Government and governance | Australia, Asia, East Asia, South Asia, Southeast Asia, The Pacific, The World

11 March 2015

The best public policy solutions will come when we allow and encourage debate, discussion and an open exchange of ideas, writes Tom Kompas.

It is easy to become despondent when it comes to the creation and implementation of effective public policy.

Throughout the Asia and the Pacific region we see countless examples of sensible policy being created, debated, discussed and then drowned out by the noise of partisan politics or stakeholder self-interest before being dismissed, often for the wrong reasons.

The issues that the region’s policymakers have been unable to adequately tackle are numerous; from protecting the fisheries of our oceans to managing our changing climate; from creating liveable cities to having sustainable economies. Everywhere I go in Asia and the Pacific I hear different, but common, complaints about where good ideas have failed to turn into effective public policy.

This failure of public policy is not happening because of the quality of our public servants, researchers or stakeholders. The quality of thinking in tackling the challenges of our time is as high as I’ve ever seen it, and throughout Asia and the Pacific I see an appetite for addressing challenges in an inclusive, multi-lateral way. The graduates coming out of the universities of the region, and the researchers working within them, are high quality and driven by an appetite for quality change informed by evidence.


Women at a community meeting discuss the reconstruction of their village in Yogyakarta, Indonesia. PHOTO: World Bank on Flickr.

I’d also urge caution about blaming our politicians for this failure. Most every politician I know – whether I agree with their views or not – is doing what they think is right. They are making decisions in the best interest of their constituents, country or state. They are not evil schemers driven by cold self-interest like Frank Underwood in House of Cards, nor the well-meaning but bumbling politicians being outwitted by spin doctors, whip-smart bureaucrats and a re-election-obsessed party that we see in comedies like The Thick of It.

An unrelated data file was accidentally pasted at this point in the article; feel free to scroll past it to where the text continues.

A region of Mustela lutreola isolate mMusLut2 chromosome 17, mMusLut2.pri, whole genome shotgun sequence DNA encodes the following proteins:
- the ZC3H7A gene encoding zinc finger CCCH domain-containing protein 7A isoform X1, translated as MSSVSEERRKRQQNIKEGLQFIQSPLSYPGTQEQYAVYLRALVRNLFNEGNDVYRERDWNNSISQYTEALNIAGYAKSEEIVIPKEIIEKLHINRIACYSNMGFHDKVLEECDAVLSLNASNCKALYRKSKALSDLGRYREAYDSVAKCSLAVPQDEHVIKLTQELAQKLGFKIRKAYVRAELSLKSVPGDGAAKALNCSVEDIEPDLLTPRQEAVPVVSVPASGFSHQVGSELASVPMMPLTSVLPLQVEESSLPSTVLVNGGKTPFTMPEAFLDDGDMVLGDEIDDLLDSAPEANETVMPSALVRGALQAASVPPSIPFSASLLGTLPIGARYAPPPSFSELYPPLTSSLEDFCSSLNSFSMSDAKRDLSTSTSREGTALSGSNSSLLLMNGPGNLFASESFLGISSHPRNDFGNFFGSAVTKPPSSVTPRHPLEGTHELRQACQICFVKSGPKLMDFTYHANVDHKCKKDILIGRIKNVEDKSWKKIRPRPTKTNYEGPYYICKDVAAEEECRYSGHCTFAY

So where are things falling down? That’s not a question with any easy answer, particularly when viewed on a region-wide basis. After all, the process for tackling a public policy challenge in one country and the answers they come up with for doing so may be completely different from a neighbouring country.

But there is one area where I’d suggest there could be improvement – in every country of the region and by the region as a whole. That is the debate, discussion and sharing of ideas of people engaged in or by public policy ideas.

I strongly believe that the best answers for our regional public policy challenges won’t come from a single person, however eminent or well-informed their ideas. No, the best answers will come when we allow and encourage debate, discussion and an open exchange of ideas between those people on all sides of a debate who share only one thing in common – finding answers. That means offering the opportunity for input to everyone; from cabinet ministers to people delivering policy at the coalface.

This open exchange of ideas is one of the reasons why we created the Asia and the Pacific Policy Society – the free membership organisation open to all with an interest in public policy that I am President of. Through the Society the members are creating the region’s public policy community. The Society offers members many ways to analyse, discuss and debate policy ideas – from our website Policy Forum to the members-only LinkedIn group and an incredibly active Facebook page.

PHOTO: World Bank on Flickr.

Community meeting in Aurangabad, India. PHOTO: World Bank on Flickr.

A glance at those platforms will highlight a couple of interesting things for those who would be despondent about the quality of public policy formulation and implementation in the region. Firstly, you’ll quickly see that there is an appetite for people throughout the region to have the chance to discuss the challenges facing the region. Secondly, it will be obvious that the challenges we face are more often than not common to multiple countries. The exact nature of the problem may be different, its impacts and stakeholders may not be the same across borders, but the underlying issues, the potential ways to address it, and the political and public reception issues facing implementation are remarkably similar across our region.

From Thimpu to Taiwan, from Canberra to Cambodia, the region’s public policy stakeholders have a lot to learn from one another. And if we give ourselves the opportunity to listen, share ideas, discuss and debate solutions, there’s no reason to feel despondent – the answers are within our grasp, we just need to keep talking to find them.

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